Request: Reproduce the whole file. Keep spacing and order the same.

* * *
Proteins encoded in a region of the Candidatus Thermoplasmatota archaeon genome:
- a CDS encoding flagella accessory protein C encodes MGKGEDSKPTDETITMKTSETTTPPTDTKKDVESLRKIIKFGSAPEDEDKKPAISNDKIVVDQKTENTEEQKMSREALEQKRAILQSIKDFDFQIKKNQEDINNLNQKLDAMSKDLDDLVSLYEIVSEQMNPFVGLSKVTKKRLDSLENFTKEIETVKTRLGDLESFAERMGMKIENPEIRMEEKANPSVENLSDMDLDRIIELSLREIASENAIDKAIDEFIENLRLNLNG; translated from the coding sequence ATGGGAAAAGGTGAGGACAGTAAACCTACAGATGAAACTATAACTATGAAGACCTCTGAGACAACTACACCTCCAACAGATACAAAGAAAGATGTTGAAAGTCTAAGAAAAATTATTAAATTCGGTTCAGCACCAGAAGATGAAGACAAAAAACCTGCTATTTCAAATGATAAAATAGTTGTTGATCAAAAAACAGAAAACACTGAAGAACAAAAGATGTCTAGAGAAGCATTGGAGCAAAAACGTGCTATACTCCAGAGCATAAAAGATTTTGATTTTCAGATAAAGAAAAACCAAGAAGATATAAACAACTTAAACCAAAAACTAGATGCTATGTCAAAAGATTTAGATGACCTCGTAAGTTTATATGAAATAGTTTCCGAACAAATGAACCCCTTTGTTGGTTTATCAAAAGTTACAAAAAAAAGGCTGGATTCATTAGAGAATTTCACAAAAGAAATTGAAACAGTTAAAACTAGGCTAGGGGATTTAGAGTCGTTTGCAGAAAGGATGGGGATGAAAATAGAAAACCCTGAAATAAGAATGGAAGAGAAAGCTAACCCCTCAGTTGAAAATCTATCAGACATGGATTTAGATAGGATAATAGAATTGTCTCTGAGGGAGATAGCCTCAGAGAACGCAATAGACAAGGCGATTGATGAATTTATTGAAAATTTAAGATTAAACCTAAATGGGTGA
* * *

Proteins encoded in a region of the Candidatus Thermoplasmatota archaeon genome:
- a CDS encoding flagella accessory protein C encodes MGKGEDSKPTDETITMKTSETTTPPTDTKKDVESLRKIIKFGSAPEDEDKKPAISNDKIVVDQKTENTEEQKMSREALEQKRAILQSIKDFDFQIKKNQEDINNLNQKLDAMSKDLDDLVSLYEIVSEQMNPFVGLSKVTKKRLDSLENFTKEIETVKTRLGDLESFAERMGMKIENPEIRMEEKANPSVENLSDMDLDRIIELSLREIASENAIDKAIDEFIENLRLNLNG; translated from the coding sequence ATGGGAAAAGGTGAGGACAGTAAACCTACAGATGAAACTATAACTATGAAGACCTCTGAGACAACTACACCTCCAACAGATACAAAGAAAGATGTTGAAAGTCTAAGAAAAATTATTAAATTCGGTTCAGCACCAGAAGATGAAGACAAAAAACCTGCTATTTCAAATGATAAAATAGTTGTTGATCAAAAAACAGAAAACACTGAAGAACAAAAGATGTCTAGAGAAGCATTGGAGCAAAAACGTGCTATACTCCAGAGCATAAAAGATTTTGATTTTCAGATAAAGAAAAACCAAGAAGATATAAACAACTTAAACCAAAAACTAGATGCTATGTCAAAAGATTTAGATGACCTCGTAAGTTTATATGAAATAGTTTCCGAACAAATGAACCCCTTTGTTGGTTTATCAAAAGTTACAAAAAAAAGGCTGGATTCATTAGAGAATTTCACAAAAGAAATTGAAACAGTTAAAACTAGGCTAGGGGATTTAGAGTCGTTTGCAGAAAGGATGGGGATGAAAATAGAAAACCCTGAAATAAGAATGGAAGAGAAAGCTAACCCCTCAGTTGAAAATCTATCAGACATGGATTTAGATAGGATAATAGAATTGTCTCTGAGGGAGATAGCCTCAGAGAACGCAATAGACAAGGCGATTGATGAATTTATTGAAAATTTAAGATTAAACCTAAATGGGTGA